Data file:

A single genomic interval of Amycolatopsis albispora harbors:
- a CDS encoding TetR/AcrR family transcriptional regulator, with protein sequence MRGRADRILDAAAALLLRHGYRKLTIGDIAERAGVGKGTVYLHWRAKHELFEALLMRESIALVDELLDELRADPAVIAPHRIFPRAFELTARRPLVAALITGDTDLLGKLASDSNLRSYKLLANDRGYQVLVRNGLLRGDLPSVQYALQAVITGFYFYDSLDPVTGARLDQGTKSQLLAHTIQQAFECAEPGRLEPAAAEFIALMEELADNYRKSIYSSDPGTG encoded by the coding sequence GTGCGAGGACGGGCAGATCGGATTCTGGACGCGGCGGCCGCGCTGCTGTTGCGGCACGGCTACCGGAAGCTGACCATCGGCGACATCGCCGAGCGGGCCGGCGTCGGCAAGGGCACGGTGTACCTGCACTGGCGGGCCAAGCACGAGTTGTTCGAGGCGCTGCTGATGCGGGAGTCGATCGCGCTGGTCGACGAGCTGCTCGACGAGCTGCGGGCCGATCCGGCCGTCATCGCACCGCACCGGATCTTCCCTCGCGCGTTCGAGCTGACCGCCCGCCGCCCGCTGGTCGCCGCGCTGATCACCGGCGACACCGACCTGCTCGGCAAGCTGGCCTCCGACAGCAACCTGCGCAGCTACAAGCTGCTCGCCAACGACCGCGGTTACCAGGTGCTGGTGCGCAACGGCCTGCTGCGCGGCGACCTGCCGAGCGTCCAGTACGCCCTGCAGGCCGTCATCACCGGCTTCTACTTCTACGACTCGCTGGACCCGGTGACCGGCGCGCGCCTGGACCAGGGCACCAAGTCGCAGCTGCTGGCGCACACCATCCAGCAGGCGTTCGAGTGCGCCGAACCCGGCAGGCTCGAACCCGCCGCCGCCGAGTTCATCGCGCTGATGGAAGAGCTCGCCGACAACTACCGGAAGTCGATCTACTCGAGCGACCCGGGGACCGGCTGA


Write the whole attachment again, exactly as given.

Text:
A single genomic interval of Amycolatopsis albispora harbors:
- a CDS encoding TetR/AcrR family transcriptional regulator, with protein sequence MRGRADRILDAAAALLLRHGYRKLTIGDIAERAGVGKGTVYLHWRAKHELFEALLMRESIALVDELLDELRADPAVIAPHRIFPRAFELTARRPLVAALITGDTDLLGKLASDSNLRSYKLLANDRGYQVLVRNGLLRGDLPSVQYALQAVITGFYFYDSLDPVTGARLDQGTKSQLLAHTIQQAFECAEPGRLEPAAAEFIALMEELADNYRKSIYSSDPGTG encoded by the coding sequence GTGCGAGGACGGGCAGATCGGATTCTGGACGCGGCGGCCGCGCTGCTGTTGCGGCACGGCTACCGGAAGCTGACCATCGGCGACATCGCCGAGCGGGCCGGCGTCGGCAAGGGCACGGTGTACCTGCACTGGCGGGCCAAGCACGAGTTGTTCGAGGCGCTGCTGATGCGGGAGTCGATCGCGCTGGTCGACGAGCTGCTCGACGAGCTGCGGGCCGATCCGGCCGTCATCGCACCGCACCGGATCTTCCCTCGCGCGTTCGAGCTGACCGCCCGCCGCCCGCTGGTCGCCGCGCTGATCACCGGCGACACCGACCTGCTCGGCAAGCTGGCCTCCGACAGCAACCTGCGCAGCTACAAGCTGCTCGCCAACGACCGCGGTTACCAGGTGCTGGTGCGCAACGGCCTGCTGCGCGGCGACCTGCCGAGCGTCCAGTACGCCCTGCAGGCCGTCATCACCGGCTTCTACTTCTACGACTCGCTGGACCCGGTGACCGGCGCGCGCCTGGACCAGGGCACCAAGTCGCAGCTGCTGGCGCACACCATCCAGCAGGCGTTCGAGTGCGCCGAACCCGGCAGGCTCGAACCCGCCGCCGCCGAGTTCATCGCGCTGATGGAAGAGCTCGCCGACAACTACCGGAAGTCGATCTACTCGAGCGACCCGGGGACCGGCTGA